Senator Scott Bundgard (R-Glendale), current chair of the Senate Finance Committee, counterargues that much of the tax cuts went back into the economy, contributing to the economic growth of the state. This "supply-side economics" argument was offered also by Representative Mike Gardner (R-Tempe). Senator Cunningham rejects that argument, pointing out that supply-side economics (the Laffer Curve) is not a proven economic concept and did not work when tried at the federal level.2

Representative Sue Gerard (R-Phoenix) arguing against permanent cuts, expressed the concern that the state will have difficulty coping with a downturn in the economy. She believes that instead of permanent tax cuts, the administration should have considered yearly tax rebates in order to keep the base revenue stream intact.3

Along the same lines, a March 18, 1997 memorandum to Senator Edward Cirillo (R-Sun City) by Ted Ferris, then director of the JLBC staff, stated that there is a "large and growing shortfall for both Fiscal Year 1999 and Fiscal Year 2000." He identified the combined projected deficit for both years at $600 million.4 (See * page 96.)


How Tax Reductions Were Funded

Use of the K-12 Rollover

When the Symington administration took office in FY 1991, it inherited an indebtedness of $143 million which had been used to balance the budget by delaying state-aid payments to school districts, and making the payments in the following fiscal year. Instead of paying the debt as a first priority, the governor and the legislature elected to retain the debt while establishing the priority to cut taxes. The rollover was maintained at $143 million in 1992, 1993, and 1994. The rollover was reduced to $54 million in 1995, and finally eliminated. During this period, the administration used the rollover to balance the budget and provide tax cuts. Thus, the administration had no difficulty in balancing the budget in 1992, 1993, and 1994, while funding the $9.1 million tax cuts in 1993 and $37.8 million in 1994. The K-12 rollover was "borrowed" money on which the state paid $3.5 million in interest.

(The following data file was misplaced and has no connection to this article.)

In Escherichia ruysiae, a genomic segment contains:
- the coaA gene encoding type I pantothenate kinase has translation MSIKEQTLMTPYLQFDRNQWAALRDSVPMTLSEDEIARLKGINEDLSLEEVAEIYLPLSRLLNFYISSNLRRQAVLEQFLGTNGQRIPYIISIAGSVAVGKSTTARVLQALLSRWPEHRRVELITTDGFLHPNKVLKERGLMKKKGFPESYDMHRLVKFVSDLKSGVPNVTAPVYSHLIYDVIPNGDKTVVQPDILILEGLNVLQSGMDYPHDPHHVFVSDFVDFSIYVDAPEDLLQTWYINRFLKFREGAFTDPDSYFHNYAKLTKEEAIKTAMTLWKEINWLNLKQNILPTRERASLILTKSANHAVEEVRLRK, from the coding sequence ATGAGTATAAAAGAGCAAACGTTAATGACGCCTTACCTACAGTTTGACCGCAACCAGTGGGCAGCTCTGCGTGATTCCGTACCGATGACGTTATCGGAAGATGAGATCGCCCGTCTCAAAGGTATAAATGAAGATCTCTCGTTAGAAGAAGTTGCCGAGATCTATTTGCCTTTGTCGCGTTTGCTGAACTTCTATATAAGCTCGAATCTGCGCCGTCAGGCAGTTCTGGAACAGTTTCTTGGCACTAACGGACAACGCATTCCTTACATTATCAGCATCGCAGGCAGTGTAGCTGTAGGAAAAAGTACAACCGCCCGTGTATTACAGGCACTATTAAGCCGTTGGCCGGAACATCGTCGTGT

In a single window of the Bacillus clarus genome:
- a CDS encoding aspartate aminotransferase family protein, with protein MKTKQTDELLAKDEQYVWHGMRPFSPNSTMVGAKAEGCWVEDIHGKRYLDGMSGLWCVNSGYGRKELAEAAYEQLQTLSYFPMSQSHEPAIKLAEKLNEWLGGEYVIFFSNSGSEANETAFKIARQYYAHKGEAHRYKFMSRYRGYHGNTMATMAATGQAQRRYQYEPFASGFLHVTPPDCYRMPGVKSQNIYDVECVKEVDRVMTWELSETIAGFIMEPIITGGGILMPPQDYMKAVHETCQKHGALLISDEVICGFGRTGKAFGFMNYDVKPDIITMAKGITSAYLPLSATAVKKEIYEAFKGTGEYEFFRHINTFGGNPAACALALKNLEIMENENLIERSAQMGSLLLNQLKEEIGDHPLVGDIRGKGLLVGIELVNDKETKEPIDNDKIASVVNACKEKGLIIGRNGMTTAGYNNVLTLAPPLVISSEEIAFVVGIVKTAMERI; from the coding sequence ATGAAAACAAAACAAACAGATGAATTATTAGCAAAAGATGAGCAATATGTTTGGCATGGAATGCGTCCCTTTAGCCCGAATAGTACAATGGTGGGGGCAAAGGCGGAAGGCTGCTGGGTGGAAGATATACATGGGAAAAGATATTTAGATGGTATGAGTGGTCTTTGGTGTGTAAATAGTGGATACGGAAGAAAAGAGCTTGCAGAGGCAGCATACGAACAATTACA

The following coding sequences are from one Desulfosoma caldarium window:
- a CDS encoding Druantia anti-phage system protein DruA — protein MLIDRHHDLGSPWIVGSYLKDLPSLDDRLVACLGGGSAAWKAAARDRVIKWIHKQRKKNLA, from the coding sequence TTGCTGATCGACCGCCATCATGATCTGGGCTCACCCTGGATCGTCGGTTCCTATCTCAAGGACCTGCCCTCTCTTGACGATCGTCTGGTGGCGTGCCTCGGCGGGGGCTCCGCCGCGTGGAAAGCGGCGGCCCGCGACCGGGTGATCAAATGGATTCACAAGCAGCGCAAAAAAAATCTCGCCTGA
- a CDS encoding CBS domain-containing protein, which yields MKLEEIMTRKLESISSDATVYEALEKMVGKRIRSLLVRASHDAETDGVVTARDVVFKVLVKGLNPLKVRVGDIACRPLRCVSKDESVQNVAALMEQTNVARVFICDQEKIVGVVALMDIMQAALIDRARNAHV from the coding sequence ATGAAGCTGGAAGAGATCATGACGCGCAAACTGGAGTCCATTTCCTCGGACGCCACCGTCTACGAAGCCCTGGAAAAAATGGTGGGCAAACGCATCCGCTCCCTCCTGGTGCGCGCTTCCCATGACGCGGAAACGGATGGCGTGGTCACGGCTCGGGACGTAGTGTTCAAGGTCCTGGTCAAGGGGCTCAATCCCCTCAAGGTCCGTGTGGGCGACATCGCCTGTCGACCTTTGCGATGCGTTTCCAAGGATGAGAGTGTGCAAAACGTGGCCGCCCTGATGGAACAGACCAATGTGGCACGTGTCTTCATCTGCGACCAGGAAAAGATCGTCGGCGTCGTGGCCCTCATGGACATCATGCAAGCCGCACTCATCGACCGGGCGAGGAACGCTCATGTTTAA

Savings from Project SLIM

Project SLIM (State Long-Term Improved Management) was initiated in 1992 by the Symington administration. It was aimed largely at the lower-priority agencies which meant all agencies other than Education-K-12, Higher Education, AHCCCS, Economic Security, Corrections, Courts, and Health Services. The intent of Project SLIM was to improve management and reduce the cost of state government. Initially, the program was successful in cutting costs thus providing some offset to reduced revenue. After the apparent success in slimming down these agencies in the early years of the program, Project SLIM went into reverse (see "All others," Table 2). After 1995, Project SLIM was not instrumental in providing any savings to assist in the tax-reduction program. In fact, it had become a drain on the General Fund. At the start of the program in 1992, the expenditures were $289.0 million. They jumped to $438.8 million in 1997, and are projected to $771.6 million in 1998.


Added Revenue in a Growth Economy